Magiea has been one of my favorite projects and distributions since its inception, but Jesse Smith said today that the spell is broken for him. Smith had issues with his network connection upon first boot, but continued to have installation and updating of software issues. He complained of poor performance, missing packages, and a seriously annoying task switcher too. All in all, he wasn't pleased. He concluded (in part):
According to project leader Peter Korsgaard’s Buildroot 2014.02 announcement, this latest release includes new support for external packages; cleaned-up environment variable names for consistency; external toolchain updates (including uClibc, GCC on ARM, Linaro, and Sourcery Codebench); added internal toolchain support for Microblaze; Python and Luarocks package infrastructure support; 67 new packages; new defconfigs including for the Armadeus APF51 and Zedboard; and “updates to a bunch of our existing configs.”
Most companies may not realize it, but a huge part of the infrastructure that they run on today is actually built on open source hardware and software. In fact, if you think about Google, Facebook and a lot of the large social media delivery companies, they no longer sell you the software, it is an open source software, because the value proposition is the service on top of those tools, not the value that is on the tool. Beyond that, they see a huge community of individuals who can contribute to moving that technology forward, with the focus on the service delivered, not the technology below it.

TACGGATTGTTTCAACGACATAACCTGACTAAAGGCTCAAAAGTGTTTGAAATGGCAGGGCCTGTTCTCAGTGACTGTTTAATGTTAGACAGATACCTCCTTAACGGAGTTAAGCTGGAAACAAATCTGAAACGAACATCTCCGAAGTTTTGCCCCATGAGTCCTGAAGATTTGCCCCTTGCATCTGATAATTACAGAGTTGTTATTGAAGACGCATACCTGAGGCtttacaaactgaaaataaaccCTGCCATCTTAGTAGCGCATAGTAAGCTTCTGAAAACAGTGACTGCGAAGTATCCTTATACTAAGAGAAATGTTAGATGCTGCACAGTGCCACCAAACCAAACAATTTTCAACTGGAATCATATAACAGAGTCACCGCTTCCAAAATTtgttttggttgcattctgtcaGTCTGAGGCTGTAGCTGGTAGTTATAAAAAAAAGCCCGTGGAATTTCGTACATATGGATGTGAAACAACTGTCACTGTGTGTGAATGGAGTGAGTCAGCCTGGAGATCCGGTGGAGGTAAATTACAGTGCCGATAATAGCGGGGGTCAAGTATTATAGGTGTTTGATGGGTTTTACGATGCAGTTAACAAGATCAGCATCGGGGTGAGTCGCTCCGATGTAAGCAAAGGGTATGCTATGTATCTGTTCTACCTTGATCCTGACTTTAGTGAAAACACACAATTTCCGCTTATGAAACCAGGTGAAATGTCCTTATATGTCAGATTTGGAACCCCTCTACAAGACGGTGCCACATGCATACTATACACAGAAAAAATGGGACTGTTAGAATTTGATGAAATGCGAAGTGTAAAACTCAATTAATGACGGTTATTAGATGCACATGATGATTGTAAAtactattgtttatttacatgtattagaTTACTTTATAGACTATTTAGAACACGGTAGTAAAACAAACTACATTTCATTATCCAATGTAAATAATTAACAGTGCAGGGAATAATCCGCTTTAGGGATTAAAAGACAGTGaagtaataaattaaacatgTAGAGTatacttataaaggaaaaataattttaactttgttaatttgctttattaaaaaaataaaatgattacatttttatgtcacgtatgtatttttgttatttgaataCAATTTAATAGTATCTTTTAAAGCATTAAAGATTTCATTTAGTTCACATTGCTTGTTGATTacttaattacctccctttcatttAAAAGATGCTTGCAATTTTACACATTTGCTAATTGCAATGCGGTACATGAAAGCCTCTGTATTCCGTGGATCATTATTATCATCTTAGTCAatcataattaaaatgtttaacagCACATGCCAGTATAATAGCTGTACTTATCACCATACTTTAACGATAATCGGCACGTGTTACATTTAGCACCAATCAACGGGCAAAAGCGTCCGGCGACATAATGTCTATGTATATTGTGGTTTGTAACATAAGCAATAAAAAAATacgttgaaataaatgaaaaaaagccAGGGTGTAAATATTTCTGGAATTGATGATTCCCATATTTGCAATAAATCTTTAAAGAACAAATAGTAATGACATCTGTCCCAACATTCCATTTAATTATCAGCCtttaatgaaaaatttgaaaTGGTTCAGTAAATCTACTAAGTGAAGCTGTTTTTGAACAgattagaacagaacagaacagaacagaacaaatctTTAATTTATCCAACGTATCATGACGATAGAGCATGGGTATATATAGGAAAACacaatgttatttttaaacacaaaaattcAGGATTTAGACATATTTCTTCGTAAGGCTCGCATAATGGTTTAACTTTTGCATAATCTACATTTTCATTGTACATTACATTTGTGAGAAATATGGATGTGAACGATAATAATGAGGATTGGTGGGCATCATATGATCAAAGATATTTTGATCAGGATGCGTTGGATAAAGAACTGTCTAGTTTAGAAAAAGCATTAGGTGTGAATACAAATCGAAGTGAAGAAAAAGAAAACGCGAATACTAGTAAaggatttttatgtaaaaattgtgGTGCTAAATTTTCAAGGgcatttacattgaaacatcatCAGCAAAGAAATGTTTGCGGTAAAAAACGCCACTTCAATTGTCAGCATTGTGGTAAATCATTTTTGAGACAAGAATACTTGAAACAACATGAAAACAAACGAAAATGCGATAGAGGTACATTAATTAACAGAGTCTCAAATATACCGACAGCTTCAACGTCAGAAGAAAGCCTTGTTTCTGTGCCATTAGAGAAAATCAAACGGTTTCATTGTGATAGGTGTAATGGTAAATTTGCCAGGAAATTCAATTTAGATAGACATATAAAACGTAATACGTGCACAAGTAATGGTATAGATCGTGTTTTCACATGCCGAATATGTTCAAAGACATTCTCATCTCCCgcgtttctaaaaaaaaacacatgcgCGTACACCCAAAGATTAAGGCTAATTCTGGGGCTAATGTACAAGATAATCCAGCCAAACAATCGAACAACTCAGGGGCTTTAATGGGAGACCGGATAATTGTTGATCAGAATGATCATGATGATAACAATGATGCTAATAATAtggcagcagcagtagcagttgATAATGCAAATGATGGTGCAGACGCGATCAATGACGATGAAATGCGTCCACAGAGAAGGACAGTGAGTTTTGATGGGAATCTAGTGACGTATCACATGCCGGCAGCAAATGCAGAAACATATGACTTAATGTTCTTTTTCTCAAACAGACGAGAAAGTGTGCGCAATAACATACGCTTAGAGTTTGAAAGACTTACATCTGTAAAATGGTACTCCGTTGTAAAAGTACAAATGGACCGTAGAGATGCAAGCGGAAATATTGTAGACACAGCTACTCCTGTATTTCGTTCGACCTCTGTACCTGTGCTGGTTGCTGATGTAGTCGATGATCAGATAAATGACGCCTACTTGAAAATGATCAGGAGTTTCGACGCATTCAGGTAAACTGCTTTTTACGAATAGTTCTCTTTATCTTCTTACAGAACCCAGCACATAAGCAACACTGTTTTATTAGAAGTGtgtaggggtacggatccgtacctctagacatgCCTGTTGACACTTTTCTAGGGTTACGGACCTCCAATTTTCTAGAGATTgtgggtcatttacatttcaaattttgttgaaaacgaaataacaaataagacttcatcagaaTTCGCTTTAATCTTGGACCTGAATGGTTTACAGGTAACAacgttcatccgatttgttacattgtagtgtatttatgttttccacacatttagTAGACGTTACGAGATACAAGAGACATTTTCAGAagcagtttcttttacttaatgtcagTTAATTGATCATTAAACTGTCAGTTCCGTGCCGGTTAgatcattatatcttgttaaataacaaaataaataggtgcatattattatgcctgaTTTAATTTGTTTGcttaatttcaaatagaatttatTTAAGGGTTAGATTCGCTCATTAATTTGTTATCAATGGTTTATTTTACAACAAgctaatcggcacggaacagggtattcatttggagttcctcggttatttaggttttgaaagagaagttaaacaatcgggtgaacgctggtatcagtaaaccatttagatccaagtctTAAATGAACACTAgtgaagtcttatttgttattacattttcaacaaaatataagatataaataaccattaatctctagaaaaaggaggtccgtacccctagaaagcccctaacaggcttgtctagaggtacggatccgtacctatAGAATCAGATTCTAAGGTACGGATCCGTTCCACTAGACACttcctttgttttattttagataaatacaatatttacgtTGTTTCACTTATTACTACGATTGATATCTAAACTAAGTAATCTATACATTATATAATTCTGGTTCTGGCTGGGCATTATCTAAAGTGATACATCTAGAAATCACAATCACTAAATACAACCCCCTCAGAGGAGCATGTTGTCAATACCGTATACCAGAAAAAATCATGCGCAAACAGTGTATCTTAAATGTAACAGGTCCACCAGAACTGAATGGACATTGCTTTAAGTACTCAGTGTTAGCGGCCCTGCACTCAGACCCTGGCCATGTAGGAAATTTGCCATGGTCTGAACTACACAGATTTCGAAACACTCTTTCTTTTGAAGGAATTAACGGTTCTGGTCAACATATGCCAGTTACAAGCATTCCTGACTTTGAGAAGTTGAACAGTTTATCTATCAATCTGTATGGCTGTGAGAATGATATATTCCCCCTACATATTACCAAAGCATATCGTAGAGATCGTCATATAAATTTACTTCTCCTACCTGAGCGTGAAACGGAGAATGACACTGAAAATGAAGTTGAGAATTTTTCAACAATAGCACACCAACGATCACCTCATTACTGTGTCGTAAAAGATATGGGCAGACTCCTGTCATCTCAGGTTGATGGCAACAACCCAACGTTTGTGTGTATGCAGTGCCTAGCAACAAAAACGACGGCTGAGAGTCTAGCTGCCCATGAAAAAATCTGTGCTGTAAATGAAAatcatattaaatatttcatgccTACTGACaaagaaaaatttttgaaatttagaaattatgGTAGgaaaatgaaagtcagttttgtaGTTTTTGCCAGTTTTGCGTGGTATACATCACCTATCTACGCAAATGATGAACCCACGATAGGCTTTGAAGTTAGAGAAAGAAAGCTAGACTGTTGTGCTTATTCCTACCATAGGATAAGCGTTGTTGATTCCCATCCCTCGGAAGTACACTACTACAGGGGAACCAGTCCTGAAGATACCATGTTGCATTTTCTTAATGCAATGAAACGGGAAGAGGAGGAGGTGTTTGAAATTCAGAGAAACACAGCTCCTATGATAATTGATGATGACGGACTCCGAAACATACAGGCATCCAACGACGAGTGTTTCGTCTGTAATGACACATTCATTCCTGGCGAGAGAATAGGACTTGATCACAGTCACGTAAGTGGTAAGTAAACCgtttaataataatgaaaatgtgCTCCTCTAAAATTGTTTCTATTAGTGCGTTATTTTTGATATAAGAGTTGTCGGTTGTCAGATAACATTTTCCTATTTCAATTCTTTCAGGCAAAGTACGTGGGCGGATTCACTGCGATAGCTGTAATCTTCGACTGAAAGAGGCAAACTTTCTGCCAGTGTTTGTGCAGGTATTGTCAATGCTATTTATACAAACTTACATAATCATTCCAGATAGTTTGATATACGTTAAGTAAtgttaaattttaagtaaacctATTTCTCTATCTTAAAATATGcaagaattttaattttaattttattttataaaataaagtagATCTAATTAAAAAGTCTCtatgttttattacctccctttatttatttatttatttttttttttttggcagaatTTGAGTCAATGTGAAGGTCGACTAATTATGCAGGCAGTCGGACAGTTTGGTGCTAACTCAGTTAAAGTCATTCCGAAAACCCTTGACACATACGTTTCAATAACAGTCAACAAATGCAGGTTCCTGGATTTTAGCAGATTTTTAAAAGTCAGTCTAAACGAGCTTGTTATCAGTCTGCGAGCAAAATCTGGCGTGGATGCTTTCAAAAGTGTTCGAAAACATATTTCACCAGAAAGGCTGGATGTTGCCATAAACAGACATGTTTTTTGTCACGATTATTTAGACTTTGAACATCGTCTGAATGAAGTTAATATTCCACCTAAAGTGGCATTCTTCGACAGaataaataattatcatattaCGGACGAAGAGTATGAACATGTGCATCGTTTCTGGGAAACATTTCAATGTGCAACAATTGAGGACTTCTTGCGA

In this post, I am going to show 10 popular video editing software available on Linux. I will not cover subjective merits such as usability or interface design, but instead highlight notable features of each video editor. If you have tried any particular video editor listed here, feel free to share your experience or opinion.
MultiTail is an open source ncurses utility that can be used to display multiple logfiles to standard output in a single window or a single shell that shows last few lines of logfiles in a real-time like tail command which split console into more subwindows (much like screen command). It also supports color highlighting, filtering, adding and deleting windows and much more.
The Enlightenment Foundation Libraries' Evas canvas library now has a DRM engine for interfacing directly with the Linux kernel's Direct Rendering Manager drivers